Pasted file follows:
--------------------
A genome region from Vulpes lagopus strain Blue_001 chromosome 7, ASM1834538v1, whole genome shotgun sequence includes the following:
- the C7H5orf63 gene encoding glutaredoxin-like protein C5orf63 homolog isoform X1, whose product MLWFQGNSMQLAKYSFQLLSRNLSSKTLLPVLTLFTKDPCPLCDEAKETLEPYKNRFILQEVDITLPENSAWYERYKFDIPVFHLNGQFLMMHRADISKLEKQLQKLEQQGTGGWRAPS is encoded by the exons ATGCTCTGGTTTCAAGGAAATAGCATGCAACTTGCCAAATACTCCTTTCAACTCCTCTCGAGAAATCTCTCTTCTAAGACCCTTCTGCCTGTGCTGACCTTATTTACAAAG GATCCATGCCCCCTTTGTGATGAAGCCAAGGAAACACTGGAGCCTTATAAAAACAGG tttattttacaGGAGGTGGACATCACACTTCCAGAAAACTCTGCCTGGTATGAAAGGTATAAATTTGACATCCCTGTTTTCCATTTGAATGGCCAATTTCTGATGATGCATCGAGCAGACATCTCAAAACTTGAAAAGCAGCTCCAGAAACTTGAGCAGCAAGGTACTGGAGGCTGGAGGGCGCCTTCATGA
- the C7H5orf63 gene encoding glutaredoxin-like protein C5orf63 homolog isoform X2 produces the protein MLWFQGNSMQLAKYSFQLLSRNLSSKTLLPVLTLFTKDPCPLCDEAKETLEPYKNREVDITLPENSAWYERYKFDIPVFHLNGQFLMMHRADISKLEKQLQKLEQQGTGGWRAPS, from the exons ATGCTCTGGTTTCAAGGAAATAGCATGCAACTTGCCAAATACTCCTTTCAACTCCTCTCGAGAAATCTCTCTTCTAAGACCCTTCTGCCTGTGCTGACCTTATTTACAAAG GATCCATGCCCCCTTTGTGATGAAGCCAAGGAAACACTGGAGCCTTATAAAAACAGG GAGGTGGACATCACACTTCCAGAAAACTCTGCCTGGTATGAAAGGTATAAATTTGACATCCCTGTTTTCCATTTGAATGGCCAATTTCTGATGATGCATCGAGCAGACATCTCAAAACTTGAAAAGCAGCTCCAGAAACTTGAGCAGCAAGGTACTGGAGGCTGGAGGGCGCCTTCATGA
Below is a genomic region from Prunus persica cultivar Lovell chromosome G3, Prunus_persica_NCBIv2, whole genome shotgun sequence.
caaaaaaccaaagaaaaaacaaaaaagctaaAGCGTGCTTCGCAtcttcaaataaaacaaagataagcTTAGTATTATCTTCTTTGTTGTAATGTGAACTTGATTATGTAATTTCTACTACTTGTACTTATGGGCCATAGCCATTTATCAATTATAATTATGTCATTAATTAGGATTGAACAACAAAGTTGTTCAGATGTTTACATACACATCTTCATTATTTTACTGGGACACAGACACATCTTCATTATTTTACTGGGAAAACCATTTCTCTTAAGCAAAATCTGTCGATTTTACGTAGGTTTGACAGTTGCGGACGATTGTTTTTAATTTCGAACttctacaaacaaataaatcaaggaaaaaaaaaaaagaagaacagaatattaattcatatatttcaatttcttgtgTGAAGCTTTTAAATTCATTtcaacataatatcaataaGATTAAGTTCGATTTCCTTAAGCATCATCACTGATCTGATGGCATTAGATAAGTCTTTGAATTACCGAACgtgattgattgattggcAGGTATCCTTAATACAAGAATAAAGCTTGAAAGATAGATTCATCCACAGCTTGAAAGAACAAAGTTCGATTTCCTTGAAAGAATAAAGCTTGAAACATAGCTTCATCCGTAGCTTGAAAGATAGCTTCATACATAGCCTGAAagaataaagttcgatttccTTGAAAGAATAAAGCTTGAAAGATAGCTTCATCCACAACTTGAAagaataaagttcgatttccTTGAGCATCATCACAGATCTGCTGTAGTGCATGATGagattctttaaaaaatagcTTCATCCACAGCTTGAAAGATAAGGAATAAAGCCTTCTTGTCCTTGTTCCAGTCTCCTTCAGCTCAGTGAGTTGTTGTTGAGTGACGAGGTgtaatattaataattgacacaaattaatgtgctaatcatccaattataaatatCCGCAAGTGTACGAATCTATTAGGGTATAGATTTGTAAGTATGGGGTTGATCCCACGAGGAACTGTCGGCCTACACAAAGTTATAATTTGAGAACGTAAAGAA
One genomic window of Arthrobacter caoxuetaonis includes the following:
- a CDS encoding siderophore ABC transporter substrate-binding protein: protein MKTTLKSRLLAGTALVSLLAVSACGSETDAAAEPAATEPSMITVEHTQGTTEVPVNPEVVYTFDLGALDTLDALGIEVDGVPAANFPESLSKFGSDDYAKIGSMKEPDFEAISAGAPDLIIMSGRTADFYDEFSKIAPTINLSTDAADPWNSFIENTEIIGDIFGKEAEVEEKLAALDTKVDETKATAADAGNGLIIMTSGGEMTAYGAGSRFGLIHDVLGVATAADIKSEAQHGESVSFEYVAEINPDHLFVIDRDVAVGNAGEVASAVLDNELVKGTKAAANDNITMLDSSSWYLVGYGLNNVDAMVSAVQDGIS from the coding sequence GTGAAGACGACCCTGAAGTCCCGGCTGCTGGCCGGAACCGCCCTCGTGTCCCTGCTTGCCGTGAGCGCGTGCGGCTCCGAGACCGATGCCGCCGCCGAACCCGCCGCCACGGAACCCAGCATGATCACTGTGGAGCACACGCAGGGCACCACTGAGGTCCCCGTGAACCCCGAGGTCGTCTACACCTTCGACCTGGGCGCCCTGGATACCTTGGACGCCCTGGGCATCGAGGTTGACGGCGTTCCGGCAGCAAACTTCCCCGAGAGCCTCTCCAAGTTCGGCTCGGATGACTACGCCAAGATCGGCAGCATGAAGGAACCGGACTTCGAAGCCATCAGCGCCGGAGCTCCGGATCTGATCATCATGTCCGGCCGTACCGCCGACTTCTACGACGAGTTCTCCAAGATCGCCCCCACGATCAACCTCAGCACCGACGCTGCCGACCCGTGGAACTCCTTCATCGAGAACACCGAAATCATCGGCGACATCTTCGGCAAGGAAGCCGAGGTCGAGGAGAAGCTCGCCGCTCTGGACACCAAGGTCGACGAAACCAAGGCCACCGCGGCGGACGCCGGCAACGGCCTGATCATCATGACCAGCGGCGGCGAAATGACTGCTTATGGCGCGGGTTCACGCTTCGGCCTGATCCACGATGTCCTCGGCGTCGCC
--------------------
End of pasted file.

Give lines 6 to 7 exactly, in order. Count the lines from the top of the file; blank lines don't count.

One genomic window of Arthrobacter caoxuetaonis includes the following:
- a CDS encoding siderophore ABC transporter substrate-binding protein: protein MKTTLKSRLLAGTALVSLLAVSACGSETDAAAEPAATEPSMITVEHTQGTTEVPVNPEVVYTFDLGALDTLDALGIEVDGVPAANFPESLSKFGSDDYAKIGSMKEPDFEAISAGAPDLIIMSGRTADFYDEFSKIAPTINLSTDAADPWNSFIENTEIIGDIFGKEAEVEEKLAALDTKVDETKATAADAGNGLIIMTSGGEMTAYGAGSRFGLIHDVLGVATAADIKSEAQHGESVSFEYVAEINPDHLFVIDRDVAVGNAGEVASAVLDNELVKGTKAAANDNITMLDSSSWYLVGYGLNNVDAMVSAVQDGIS from the coding sequence GTGAAGACGACCCTGAAGTCCCGGCTGCTGGCCGGAACCGCCCTCGTGTCCCTGCTTGCCGTGAGCGCGTGCGGCTCCGAGACCGATGCCGCCGCCGAACCCGCCGCCACGGAACCCAGCATGATCACTGTGGAGCACACGCAGGGCACCACTGAGGTCCCCGTGAACCCCGAGGTCGTCTACACCTTCGACCTGGGCGCCCTGGATACCTTGGACGCCCTGGGCATCGAGGTTGACGGCGTTCCGGCAGCAAACTTCCCCGAGAGCCTCTCCAAGTTCGGCTCGGATGACTACGCCAAGATCGGCAGCATGAAGGAACCGGACTTCGAAGCCATCAGCGCCGGAGCTCCGGATCTGATCATCATGTCCGGCCGTACCGCCGACTTCTACGACGAGTTCTCCAAGATCGCCCCCACGATCAACCTCAGCACCGACGCTGCCGACCCGTGGAACTCCTTCATCGAGAACACCGAAATCATCGGCGACATCTTCGGCAAGGAAGCCGAGGTCGAGGAGAAGCTCGCCGCTCTGGACACCAAGGTCGACGAAACCAAGGCCACCGCGGCGGACGCCGGCAACGGCCTGATCATCATGACCAGCGGCGGCGAAATGACTGCTTATGGCGCGGGTTCACGCTTCGGCCTGATCCACGATGTCCTCGGCGTCGCC